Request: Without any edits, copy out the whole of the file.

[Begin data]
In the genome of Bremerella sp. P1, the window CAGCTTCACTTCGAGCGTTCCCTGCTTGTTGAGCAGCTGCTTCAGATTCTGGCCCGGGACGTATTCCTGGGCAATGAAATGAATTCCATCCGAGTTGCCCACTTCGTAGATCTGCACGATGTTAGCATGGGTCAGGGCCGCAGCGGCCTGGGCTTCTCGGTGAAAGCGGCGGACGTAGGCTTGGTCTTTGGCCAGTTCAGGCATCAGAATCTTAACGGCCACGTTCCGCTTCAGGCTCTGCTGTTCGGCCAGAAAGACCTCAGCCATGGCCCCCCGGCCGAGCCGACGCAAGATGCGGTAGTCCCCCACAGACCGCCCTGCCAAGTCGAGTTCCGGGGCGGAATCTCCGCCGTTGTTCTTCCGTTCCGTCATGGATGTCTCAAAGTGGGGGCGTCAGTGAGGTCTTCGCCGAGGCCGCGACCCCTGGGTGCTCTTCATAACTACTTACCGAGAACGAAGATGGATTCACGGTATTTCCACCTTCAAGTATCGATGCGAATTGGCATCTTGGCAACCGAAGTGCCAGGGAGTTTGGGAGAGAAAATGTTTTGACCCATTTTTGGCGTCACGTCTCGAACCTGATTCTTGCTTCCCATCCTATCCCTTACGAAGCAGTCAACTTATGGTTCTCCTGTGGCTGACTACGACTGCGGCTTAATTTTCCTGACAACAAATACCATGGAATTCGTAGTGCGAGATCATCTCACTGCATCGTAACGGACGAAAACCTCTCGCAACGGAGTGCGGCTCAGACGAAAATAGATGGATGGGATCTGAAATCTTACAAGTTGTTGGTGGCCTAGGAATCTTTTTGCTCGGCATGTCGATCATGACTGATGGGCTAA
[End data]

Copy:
In the genome of Bremerella sp. P1, the window CAGCTTCACTTCGAGCGTTCCCTGCTTGTTGAGCAGCTGCTTCAGATTCTGGCCCGGGACGTATTCCTGGGCAATGAAATGAATTCCATCCGAGTTGCCCACTTCGTAGATCTGCACGATGTTAGCATGGGTCAGGGCCGCAGCGGCCTGGGCTTCTCGGTGAAAGCGGCGGACGTAGGCTTGGTCTTTGGCCAGTTCAGGCATCAGAATCTTAACGGCCACGTTCCGCTTCAGGCTCTGCTGTTCGGCCAGAAAGACCTCAGCCATGGCCCCCCGGCCGAGCCGACGCAAGATGCGGTAGTCCCCCACAGACCGCCCTGCCAAGTCGAGTTCCGGGGCGGAATCTCCGCCGTTGTTCTTCCGTTCCGTCATGGATGTCTCAAAGTGGGGGCGTCAGTGAGGTCTTCGCCGAGGCCGCGACCCCTGGGTGCTCTTCATAACTACTTACCGAGAACGAAGATGGATTCACGGTATTTCCACCTTCAAGTATCGATGCGAATTGGCATCTTGGCAACCGAAGTGCCAGGGAGTTTGGGAGAGAAAATGTTTTGACCCATTTTTGGCGTCACGTCTCGAACCTGATTCTTGCTTCCCATCCTATCCCTTACGAAGCAGTCAACTTATGGTTCTCCTGTGGCTGACTACGACTGCGGCTTAATTTTCCTGACAACAAATACCATGGAATTCGTAGTGCGAGATCATCTCACTGCATCGTAACGGACGAAAACCTCTCGCAACGGAGTGCGGCTCAGACGAAAATAGATGGATGGGATCTGAAATCTTACAAGTTGTTGGTGGCCTAGGAATCTTTTTGCTCGGCATGTCGATCATGACTGATGGGCTAA